“My overall goal for this PhD study is to enable more patient-centered healthcare and ease the work burden of physicians on clinical documentation through speech and natural language processing (NLP) technologies and refined interfaces. I have been working on an intelligent note-taking interface for patient encounters, named PhenoPad. All my research topics are tightly around it to spread. The success of projects like PhenoPad depends heavily on their ability to transcribe, ingest and synthesize physician-patient conversations. I work on the pipeline from audio signals all the way to medical notes or electronic medical records that involves multiple technologies, such as speech recognition, speaker diarization, spoken language understanding, question answering and natural language generation.”
2020 Post-Doctoral Fellows
PhD, Electrical Engineering
Research topic: Agitation prediction in people living with dementia using multi-modal sensors.
Research interests: Signal processing, machine learning and data analysis.
“Dementia is one of the major causes of cognitive disabilities. Approximately 50 million people globally suffer from dementia with nearly 10 million new cases every year. People Living with Dementia (PLwD) often exhibit behavioral and psychological symptoms, such as episodes of agitation. During these episodes, they can hurt themselves, other patients and caregivers.
“My goal is to develop methods for prediction of agitation behaviors based on the multi-modal sensor data using machine and deep learning techniques. By predicting the agitation episodes, clinical staff/caregivers would have enough time to prevent them, ensuring the well-being of PLwD. The outcomes of this research will bring improvements upon the existing techniques currently used in clinical practice for agitation assessment by the inclusion of objective sensor measurements.”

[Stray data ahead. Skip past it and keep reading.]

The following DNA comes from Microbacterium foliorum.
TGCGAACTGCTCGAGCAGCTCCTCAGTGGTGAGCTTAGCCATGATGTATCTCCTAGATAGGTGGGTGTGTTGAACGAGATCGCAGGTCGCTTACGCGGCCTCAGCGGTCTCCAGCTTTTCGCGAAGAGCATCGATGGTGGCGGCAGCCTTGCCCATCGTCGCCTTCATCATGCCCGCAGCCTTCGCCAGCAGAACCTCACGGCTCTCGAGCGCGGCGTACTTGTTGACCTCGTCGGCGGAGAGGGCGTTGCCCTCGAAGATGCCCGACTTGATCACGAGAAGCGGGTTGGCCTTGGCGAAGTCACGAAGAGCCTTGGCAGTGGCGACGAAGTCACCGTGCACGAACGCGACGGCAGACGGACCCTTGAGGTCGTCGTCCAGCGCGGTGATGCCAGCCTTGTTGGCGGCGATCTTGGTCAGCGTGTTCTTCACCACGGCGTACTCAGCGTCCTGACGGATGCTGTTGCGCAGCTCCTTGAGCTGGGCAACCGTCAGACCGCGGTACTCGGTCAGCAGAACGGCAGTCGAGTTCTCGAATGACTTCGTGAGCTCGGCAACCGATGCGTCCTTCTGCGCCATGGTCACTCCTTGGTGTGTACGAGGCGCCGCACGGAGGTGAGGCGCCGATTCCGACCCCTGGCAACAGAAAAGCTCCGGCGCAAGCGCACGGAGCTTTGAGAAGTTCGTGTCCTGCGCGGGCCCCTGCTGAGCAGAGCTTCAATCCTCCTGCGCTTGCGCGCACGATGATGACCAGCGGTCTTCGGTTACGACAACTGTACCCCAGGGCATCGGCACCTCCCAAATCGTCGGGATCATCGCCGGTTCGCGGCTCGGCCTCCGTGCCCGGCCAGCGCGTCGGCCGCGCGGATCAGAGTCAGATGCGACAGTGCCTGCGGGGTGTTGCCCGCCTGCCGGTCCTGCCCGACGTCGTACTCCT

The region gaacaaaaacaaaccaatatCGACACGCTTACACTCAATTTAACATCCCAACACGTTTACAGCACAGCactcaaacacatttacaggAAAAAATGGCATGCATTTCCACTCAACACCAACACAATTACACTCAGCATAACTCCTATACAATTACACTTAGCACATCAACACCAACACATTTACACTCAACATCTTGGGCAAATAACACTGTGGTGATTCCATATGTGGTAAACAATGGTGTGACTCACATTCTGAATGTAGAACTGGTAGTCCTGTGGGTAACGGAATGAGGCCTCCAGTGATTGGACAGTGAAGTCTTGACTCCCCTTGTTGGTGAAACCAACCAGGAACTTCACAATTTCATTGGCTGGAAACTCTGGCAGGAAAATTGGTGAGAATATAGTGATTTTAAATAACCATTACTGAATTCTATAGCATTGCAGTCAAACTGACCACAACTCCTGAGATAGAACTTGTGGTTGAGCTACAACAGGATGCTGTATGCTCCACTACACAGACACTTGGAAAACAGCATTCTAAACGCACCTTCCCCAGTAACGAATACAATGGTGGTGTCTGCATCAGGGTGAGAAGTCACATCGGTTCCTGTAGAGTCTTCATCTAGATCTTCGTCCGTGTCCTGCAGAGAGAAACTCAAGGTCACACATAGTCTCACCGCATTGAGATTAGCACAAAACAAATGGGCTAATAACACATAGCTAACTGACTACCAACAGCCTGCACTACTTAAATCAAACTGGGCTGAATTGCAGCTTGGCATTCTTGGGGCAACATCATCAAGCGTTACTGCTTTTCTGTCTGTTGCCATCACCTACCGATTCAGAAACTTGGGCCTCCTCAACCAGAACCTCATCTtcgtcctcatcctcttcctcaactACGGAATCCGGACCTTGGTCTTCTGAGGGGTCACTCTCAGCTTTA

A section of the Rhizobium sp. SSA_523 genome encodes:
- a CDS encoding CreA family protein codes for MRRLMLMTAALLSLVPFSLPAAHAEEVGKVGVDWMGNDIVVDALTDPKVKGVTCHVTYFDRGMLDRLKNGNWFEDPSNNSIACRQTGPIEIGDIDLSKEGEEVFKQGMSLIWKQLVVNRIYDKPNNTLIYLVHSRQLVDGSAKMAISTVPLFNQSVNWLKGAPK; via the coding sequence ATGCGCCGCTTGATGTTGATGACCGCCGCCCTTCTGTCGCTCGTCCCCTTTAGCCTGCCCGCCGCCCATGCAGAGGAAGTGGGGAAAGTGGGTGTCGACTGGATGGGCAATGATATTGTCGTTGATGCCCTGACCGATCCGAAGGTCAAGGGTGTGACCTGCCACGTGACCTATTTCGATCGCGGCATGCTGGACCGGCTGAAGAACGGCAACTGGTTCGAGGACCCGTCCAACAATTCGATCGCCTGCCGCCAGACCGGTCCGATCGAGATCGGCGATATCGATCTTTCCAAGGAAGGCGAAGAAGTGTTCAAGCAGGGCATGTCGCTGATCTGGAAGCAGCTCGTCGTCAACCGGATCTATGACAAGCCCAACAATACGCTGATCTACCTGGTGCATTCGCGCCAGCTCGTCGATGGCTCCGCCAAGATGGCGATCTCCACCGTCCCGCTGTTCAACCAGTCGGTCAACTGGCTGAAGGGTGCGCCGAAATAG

Research topic: Optical micromanipulation, microfluidics, micro-/nano-robotics, cell biology, and biomolecule sensing.
Research interests: The development and use of optical micromanipulation technologies for biomedical applications, such as cell sorting, cell analysis, studying intercellular interaction and micro-assembly of cellular/tissue microstructures.
“Neural stem cells are multipotent, self-renewing cells that are responsible for building the fundamental components of the vertebrate central nervous system. Intensive study of these rare, precious cells could lead to a watershed moment in the field of neurobiology, wherein regenerative therapies for ailments such as Alzheimer’s disease, dementia, and traumatic brain injury become an achievable reality.
“Here, l propose to develop a powerful new robotic micromanipulation tool by exploiting multiple artificial intelligence (AI) paradigms for classification and collection of neural stem cells in complex biological samples. The system will utilize state-of-the art AI programs to target and harvest neural stem cells from brain tissues, creating new possibilities for analysis and study of these therapeutically promising cells that will support the development of new regenerative treatments.”